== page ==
An Obsession with Oddity: Sir Richard Owen and the Aye-Aye
by AMNH on
The following essay is excerpted from Natural Histories: Extraordinary Rare Book Selections from the American Museum of Natural History Library (Sterling Signature, 2012), edited by Tom Baione, the Museum Library’s director. The essay was written by Eleanor Sterling, director of the Museum's Center for Biodiversity and Conservation.
Victorian England was an exciting time for biologists with sufficient information to synthesize an ever-growing set of observations on the morphology, behavior, and distribution of plants and animals, with the goal of refining categories and delimiting species and their relationships to one another.
An increasing number of explorers were also on the hunt for odd organisms that defied categorization, or at least tested the boundaries. Arguments between passionate scientists aired not just in meetings and written proceedings, but also in the popular press. Sir Richard Owen was at the epicenter of many of the crucial debates of the time.
An accomplished naturalist with a six-decade career, more than 600 scientific papers, and a stint as a biology tutor to Queen Victoria’s children, Owen is probably best known today for having coined the term “dinosaur,” but his work on primates was unsurpassed at its time.
Owen was particularly taken with an unusual primate, the aye-aye (Daubentonia madagascariensis), which is found only on the island nation of Madagascar. For the first 100 years after the first aye-aye was brought to Europe in the 1780s, debate swirled over whether it was a rodent, a primate, or most closely related to a kangaroo.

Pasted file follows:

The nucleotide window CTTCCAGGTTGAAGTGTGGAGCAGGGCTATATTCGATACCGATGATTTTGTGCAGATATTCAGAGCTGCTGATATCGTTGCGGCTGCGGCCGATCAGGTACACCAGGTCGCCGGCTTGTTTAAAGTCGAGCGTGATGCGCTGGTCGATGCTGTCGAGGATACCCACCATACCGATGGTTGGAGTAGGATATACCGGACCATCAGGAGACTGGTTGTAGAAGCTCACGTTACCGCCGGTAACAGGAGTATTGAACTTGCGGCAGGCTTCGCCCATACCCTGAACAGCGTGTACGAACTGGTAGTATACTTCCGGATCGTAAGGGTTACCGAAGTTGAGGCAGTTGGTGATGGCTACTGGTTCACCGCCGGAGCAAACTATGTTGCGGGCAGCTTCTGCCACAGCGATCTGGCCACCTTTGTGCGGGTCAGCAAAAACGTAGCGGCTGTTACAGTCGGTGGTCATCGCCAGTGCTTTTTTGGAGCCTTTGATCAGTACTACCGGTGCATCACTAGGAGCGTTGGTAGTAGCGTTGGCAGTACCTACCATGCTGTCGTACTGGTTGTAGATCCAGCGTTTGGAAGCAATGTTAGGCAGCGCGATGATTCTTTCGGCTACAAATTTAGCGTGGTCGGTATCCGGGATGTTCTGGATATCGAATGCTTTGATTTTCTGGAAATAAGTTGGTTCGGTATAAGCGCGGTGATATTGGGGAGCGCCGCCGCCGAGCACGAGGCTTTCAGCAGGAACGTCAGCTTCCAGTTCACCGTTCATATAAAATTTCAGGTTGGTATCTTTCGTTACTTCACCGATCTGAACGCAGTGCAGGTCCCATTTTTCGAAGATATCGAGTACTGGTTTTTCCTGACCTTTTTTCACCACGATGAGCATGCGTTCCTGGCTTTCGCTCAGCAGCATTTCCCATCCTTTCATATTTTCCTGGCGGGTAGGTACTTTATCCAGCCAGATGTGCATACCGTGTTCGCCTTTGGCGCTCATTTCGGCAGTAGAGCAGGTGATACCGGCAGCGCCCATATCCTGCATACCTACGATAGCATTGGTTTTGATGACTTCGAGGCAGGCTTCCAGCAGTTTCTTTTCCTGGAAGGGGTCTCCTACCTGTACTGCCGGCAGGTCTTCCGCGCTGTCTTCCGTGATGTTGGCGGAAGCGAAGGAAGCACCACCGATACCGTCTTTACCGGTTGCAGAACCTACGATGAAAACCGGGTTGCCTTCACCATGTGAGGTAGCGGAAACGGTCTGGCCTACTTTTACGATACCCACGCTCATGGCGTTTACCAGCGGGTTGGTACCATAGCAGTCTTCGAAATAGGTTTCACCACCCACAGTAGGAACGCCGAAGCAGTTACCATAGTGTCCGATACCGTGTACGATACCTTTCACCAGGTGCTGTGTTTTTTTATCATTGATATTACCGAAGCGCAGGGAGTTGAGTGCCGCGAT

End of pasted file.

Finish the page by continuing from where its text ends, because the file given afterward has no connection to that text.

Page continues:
The root of this confusion lay in the aye-aye’s odd collection of behavioral and morphological traits that make it appear to be composed of spare parts of other animals: continuously growing front teeth, batlike ears, a foxlike tail, abdominal mammary glands, claws on most digits, and spindly, dexterous middle fingers.
It uses its middle finger to tap along a branch and moves its ears forward and back to help locate hollow channels within the wood created by wood-boring insect larvae. Once it detects a channel, the aye-aye uses its specialized front teeth to pry open the wood and then inserts one of its fingers to extract the larvae.
Owen put arguments about the aye-aye’s taxonomy to rest in 1863 with his elegant and, at times, lyrical Monograph on the Aye-Aye (Chiromys madagascariensis, Cuvier), which opens with a description of the history of scientific study of the aye-aye and moves to a painstakingly detailed description of its anatomy.
Click on the image for a closer look.
This description focuses attention away from the striking unusual characteristics, like the continuously growing teeth, and toward primate-like characteristics such as forward-facing eyes and an opposable thumb, providing firm evidence for why the aye-aye should be classified as a primate.
Owen paired his observations on the aye-aye’s unusual anatomy with accounts of its behavior to narrate a story of a tight relationship between physical and behavioral traits—“of eyes to catch the least glimmer of light, of ears to detect the feeblest grating of sound, the whole determining a compound mechanism to the perfect performance of a particular kind of work.”
Stunningly beautiful hand-colored lithographic illustrations of the pelage (coat), skeleton, and unusual morphological features accompany the text. The illustrator, Joseph Wolf, was one of the most accomplished of animal painters. He not only studied the alcohol specimen that Owen had received in 1859 but also watched the activities of a young female aye-aye in the London Zoo. The aye-aye is a nocturnal creature, which meant that Wolf had to observe the animal at night by candlelight.
A version of this story appears in the summer 2013 issue of Rotunda, the Member magazine.